The right to privacy ruling is bound to have a far reaching impact on Section 377.

Who Argued What In Challenge Against Section 377

The Supreme Court of India will rule today on the constitutional validity of the Section 377 of the Indian Penal Code that criminalises homosexuality between consenting adults.

A five-judge constitution bench headed by Chief Justice of India Dipak Misra heard petitions filed against the colonial-era law by, among others, Keshav Suri, the executive director of The Lalit Suri Hospitality Group, and the Naz Foundation.

They filed a review petition against the Supreme Court’s 2013 ruling that re-criminalised homosexuality, overturning Delhi High Court’s 2009 verdict that had held Section 377 “illegal”. The hearing this time saw minimal opposition from the government, which left it to the wisdom of the top court. The only challenge came from three Christian groups who opposed it on theological grounds.

Apart from Chief Justice Misra, the bench comprises Justice Rohinton Nariman, Justice DY Chandrachud, Justice AM Khanwilkar and Justice Indu Malhotra. Here are some of the arguments during the hearing:


Former Attorney General of India and Senior Advocate Mukul Rohatgi, who started arguing for petitioners, said the 2013 Supreme Court judgment that upheld Section 377 was bad in law and has to be struck down. Rohatgi said sexual orientation is not a matter of choice but is innate, and something that is natural cannot be criminalised.

Justice Malhotra, during the arguments, observed that homosexual behaviour is found not just in humans, but animals as well.

Senior Advocate Arvind Datar said that central government had not challenged the 2009 Delhi High Court decision that struck down Section 377. He also cited the recent nine-judge verdict that held privacy to be a fundamental right. In that judgment, he said, the apex court noted that “right to privacy includes decisional privacy which is an ability to make intimate decisions primarily consisting one’s sexual or procreative nature and decisions in respect of intimate relations”.

Continuing arguments for petitioners, Advocate Menaka Guruswamy called Section 377 “arbitrary” and one that is based on ideas of Victorian morality. Citing Article 15 that bars discrimination on the basis of sex, she argued Section 377 discriminates on basis of sex of a person’s sexual partner; and, hence, hits the bar placed by Article 15, making it unconstitutional.

Guruswamy also cited the recent case of Hadiya, the Kerala medical student who had embraced Islam and wanted to marry a Muslim man. The top court, in that case, had held that the right to choose a partner a fundamental right. Section 377 criminalises choosing a same-sex partner and hence violates the principle enunciated in the Hadiya case, she argued.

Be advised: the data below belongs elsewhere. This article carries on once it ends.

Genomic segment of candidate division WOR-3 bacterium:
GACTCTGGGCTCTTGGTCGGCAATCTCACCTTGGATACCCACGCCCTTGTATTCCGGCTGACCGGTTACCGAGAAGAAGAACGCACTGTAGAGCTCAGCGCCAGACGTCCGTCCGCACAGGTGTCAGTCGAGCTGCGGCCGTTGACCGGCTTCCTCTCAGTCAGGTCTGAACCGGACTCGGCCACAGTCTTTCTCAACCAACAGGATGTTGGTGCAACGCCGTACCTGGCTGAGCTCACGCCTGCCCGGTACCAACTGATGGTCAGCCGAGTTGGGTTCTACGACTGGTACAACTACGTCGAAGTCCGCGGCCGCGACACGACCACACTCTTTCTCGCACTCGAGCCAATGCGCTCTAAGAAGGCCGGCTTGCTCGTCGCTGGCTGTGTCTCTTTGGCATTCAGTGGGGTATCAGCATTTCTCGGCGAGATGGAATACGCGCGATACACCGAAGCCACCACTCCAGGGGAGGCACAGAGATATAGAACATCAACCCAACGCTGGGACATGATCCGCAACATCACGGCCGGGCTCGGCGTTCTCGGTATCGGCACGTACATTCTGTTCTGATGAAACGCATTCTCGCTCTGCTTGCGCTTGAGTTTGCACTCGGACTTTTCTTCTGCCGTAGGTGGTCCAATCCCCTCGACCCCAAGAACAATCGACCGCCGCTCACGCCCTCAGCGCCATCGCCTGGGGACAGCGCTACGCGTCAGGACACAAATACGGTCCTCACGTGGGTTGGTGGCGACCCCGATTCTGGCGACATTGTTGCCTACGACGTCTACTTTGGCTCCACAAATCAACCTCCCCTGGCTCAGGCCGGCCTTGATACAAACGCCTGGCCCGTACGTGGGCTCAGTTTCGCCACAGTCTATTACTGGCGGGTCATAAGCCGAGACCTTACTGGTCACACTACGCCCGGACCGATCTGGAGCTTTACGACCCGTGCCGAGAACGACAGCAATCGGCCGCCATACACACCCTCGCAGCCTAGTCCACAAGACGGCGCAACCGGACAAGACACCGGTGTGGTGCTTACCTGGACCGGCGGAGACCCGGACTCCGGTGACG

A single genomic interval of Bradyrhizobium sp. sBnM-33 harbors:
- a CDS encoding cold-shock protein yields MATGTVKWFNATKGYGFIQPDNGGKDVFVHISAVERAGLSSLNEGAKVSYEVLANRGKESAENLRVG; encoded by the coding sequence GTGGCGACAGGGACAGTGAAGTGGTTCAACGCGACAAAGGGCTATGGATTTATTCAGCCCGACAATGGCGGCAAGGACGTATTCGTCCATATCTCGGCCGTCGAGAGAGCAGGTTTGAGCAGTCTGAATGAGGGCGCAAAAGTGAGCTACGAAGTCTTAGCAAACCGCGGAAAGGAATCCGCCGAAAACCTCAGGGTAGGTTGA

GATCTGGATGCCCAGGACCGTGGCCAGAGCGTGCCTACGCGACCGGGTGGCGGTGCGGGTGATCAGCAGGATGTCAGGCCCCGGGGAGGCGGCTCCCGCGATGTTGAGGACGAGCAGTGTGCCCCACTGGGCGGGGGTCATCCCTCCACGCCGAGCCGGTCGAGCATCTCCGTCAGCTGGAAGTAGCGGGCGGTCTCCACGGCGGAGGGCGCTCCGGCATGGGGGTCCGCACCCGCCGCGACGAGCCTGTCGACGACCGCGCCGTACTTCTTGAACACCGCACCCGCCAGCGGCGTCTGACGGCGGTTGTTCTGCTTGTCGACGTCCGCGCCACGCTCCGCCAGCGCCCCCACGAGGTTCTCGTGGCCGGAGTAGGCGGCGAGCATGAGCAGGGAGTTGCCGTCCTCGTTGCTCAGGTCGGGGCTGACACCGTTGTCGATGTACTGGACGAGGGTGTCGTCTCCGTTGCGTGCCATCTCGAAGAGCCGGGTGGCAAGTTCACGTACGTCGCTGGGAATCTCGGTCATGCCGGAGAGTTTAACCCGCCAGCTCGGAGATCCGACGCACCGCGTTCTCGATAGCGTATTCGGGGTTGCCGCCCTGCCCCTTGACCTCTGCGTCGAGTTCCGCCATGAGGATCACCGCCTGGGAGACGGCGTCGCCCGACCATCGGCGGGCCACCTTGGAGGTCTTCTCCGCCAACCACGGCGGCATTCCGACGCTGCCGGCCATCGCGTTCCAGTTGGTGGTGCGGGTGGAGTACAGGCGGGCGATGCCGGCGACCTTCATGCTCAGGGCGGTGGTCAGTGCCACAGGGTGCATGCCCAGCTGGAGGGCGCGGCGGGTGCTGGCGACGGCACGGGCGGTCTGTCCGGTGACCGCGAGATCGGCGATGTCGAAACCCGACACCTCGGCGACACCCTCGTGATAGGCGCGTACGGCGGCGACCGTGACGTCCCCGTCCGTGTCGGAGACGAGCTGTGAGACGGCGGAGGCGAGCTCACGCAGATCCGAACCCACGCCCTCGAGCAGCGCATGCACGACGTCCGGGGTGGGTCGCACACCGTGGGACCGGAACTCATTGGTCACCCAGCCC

Senior Advocate Anand Grover also highlighted arbitrary application of Section 377 due to its poorly defined scope. He cited the example of a man who was held for distributing condoms to gay men and didn’t find a lawyer to represent him.

The petitioners also argued on the impact on the mental health of the members of the LGBTQ community. Justice Chandrachud agreed that society has developed in a manner which has led to disdain for the community, impacting their mental health.


The central government took a neutral stance, leaving the decision to the “wisdom of the court” as long as it applies to “consensual acts of adults in private”.

If the case also involves other rights and issues of the LGBTQ community such as marriage, adoption, and inheritance, the government would like to contest on those points, Additional Solicitor General Tushar Mehta said while filing the government’s affidavit in the court. Such rights, if granted, will have consequences which are neither contemplated in the reference nor required to be answered by the Supreme Court, the affidavit said.

On the rights of the LGBTQ community in areas such as jobs, Chief Justice Misra observed that once Section 377 is no longer a bar on them to express their sexual orientation, the discrimination they faced would vanish as well.


The opposition to the petitions was led by Christian groups Apostolic Alliance of Churches, Utkal Christian Council and Trust God Ministries. Advocate Manoj George represented the first two and Senior Advocate KS Radhakrishnan the third.

They said the central government has taken a U-turn on the issue, and argued that Section 377 is not based on the idea of Victorian morality and that this issue must be left to the wisdom of Parliament.

The organisations argued that the idea of a person being born with a particular sexual orientation is wrong and is not supported by science.

Trust God Ministries argued that Section 377 acts as a means to prevent HIV/AIDS and if the section is struck down, it will result in rapid spread of AIDS. At one point during the hearing, George was told by the bench that some of his arguments seem to be sourced from hate websites.